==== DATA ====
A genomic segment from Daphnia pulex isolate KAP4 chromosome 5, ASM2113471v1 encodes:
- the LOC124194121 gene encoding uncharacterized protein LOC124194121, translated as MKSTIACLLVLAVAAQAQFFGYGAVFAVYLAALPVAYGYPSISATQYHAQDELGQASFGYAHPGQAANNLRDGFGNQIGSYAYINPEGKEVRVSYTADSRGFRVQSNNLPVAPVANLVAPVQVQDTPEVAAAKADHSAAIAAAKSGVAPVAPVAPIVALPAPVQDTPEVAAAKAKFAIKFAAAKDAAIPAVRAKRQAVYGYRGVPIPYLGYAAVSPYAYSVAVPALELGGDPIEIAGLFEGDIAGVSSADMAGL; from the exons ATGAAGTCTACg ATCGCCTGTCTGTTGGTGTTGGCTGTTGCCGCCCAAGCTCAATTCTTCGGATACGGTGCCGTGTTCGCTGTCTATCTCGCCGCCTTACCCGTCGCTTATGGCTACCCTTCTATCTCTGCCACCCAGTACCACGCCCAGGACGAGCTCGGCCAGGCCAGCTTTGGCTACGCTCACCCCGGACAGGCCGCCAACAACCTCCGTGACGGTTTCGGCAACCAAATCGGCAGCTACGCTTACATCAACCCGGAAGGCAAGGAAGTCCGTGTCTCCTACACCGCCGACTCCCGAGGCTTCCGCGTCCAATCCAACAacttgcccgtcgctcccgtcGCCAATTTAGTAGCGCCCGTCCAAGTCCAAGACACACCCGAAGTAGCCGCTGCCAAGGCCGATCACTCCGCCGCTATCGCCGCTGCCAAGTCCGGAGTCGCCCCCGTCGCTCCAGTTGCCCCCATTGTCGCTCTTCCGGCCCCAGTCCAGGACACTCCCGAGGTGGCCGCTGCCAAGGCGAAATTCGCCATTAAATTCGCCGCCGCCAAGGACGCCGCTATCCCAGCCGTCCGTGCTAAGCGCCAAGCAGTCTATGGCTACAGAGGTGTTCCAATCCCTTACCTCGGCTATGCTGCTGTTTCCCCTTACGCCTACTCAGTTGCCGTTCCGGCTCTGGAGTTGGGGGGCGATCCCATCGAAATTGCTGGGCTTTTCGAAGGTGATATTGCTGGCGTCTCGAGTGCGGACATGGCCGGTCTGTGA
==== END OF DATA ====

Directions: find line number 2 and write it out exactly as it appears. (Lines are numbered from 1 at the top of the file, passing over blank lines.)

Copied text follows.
- the LOC124194121 gene encoding uncharacterized protein LOC124194121, translated as MKSTIACLLVLAVAAQAQFFGYGAVFAVYLAALPVAYGYPSISATQYHAQDELGQASFGYAHPGQAANNLRDGFGNQIGSYAYINPEGKEVRVSYTADSRGFRVQSNNLPVAPVANLVAPVQVQDTPEVAAAKADHSAAIAAAKSGVAPVAPVAPIVALPAPVQDTPEVAAAKAKFAIKFAAAKDAAIPAVRAKRQAVYGYRGVPIPYLGYAAVSPYAYSVAVPALELGGDPIEIAGLFEGDIAGVSSADMAGL; from the exons ATGAAGTCTACg ATCGCCTGTCTGTTGGTGTTGGCTGTTGCCGCCCAAGCTCAATTCTTCGGATACGGTGCCGTGTTCGCTGTCTATCTCGCCGCCTTACCCGTCGCTTATGGCTACCCTTCTATCTCTGCCACCCAGTACCACGCCCAGGACGAGCTCGGCCAGGCCAGCTTTGGCTACGCTCACCCCGGACAGGCCGCCAACAACCTCCGTGACGGTTTCGGCAACCAAATCGGCAGCTACGCTTACATCAACCCGGAAGGCAAGGAAGTCCGTGTCTCCTACACCGCCGACTCCCGAGGCTTCCGCGTCCAATCCAACAacttgcccgtcgctcccgtcGCCAATTTAGTAGCGCCCGTCCAAGTCCAAGACACACCCGAAGTAGCCGCTGCCAAGGCCGATCACTCCGCCGCTATCGCCGCTGCCAAGTCCGGAGTCGCCCCCGTCGCTCCAGTTGCCCCCATTGTCGCTCTTCCGGCCCCAGTCCAGGACACTCCCGAGGTGGCCGCTGCCAAGGCGAAATTCGCCATTAAATTCGCCGCCGCCAAGGACGCCGCTATCCCAGCCGTCCGTGCTAAGCGCCAAGCAGTCTATGGCTACAGAGGTGTTCCAATCCCTTACCTCGGCTATGCTGCTGTTTCCCCTTACGCCTACTCAGTTGCCGTTCCGGCTCTGGAGTTGGGGGGCGATCCCATCGAAATTGCTGGGCTTTTCGAAGGTGATATTGCTGGCGTCTCGAGTGCGGACATGGCCGGTCTGTGA